Ninth Circuit and the Immigration Order: One Thing Missing

The Ninth Circuit Court of Appeals has refused to reinstate the travel ban imposed by President Trump. The New York Times has this story on the litigation, and the Court’s opinion can be found here. The case is likely headed to the Supreme Court. Of course, if he’s not hankering for a fight, President Trump could simply rewrite the order and accomplish much of what he wanted. It seems that the order covers noncitizens outside the United States, noncitizens already here, and Legal Permanent Residents. If Trump rewrote the order so that it applies only to noncitizens outside the United States, who by law have no due process rights, then a court would likely have no choice but to uphold it.

Notably absent from the Court’s decision is any discussion of 8 U.S.C. 1182(f). This statute is a part of the Immigration and Nationality Act. It provides, in pertinent part,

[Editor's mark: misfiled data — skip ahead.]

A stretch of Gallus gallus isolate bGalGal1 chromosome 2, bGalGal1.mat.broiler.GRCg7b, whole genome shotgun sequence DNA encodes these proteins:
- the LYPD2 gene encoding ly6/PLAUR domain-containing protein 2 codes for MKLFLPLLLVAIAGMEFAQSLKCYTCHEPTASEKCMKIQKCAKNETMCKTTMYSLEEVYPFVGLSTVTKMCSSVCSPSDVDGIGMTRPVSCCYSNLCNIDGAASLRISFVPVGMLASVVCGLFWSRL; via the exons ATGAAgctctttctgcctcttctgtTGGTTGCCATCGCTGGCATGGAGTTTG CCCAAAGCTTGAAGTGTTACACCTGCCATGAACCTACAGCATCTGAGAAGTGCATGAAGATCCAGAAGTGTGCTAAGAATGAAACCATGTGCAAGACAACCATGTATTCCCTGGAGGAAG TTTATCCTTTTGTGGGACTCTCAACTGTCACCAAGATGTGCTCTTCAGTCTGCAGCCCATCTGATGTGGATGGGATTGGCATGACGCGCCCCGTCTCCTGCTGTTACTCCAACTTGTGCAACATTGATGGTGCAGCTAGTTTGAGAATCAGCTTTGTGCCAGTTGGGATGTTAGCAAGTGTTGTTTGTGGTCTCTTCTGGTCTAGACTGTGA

Whenever the President finds that the entry of any aliens or of any class of aliens into the United States would be detrimental to the interests of the United States, he may by proclamation, and for such period as he shall deem necessary, suspend the entry of all aliens or any class of aliens as immigrants or nonimmigrants, or impose on the entry of aliens any restrictions he may deem to be appropriate.

One can easily dislike or disagree with this statute for giving a president too much power; however, it is on the books and seems to clearly govern Mr. Trump’s travel ban. Yet, there is no discussion of this in the Court’s opinion. This is sloppy on the part of the Ninth Circuit. If the matter does reach the Supreme Court, hopefully the Justices will address the congressional statute that actually governs the heart of the issue.

William J. Watkins, Jr. is a Research Fellow at the Independent Institute and author of the Independent books, Crossroads for Liberty, Reclaiming the American Revolution, and Patent Trolls.
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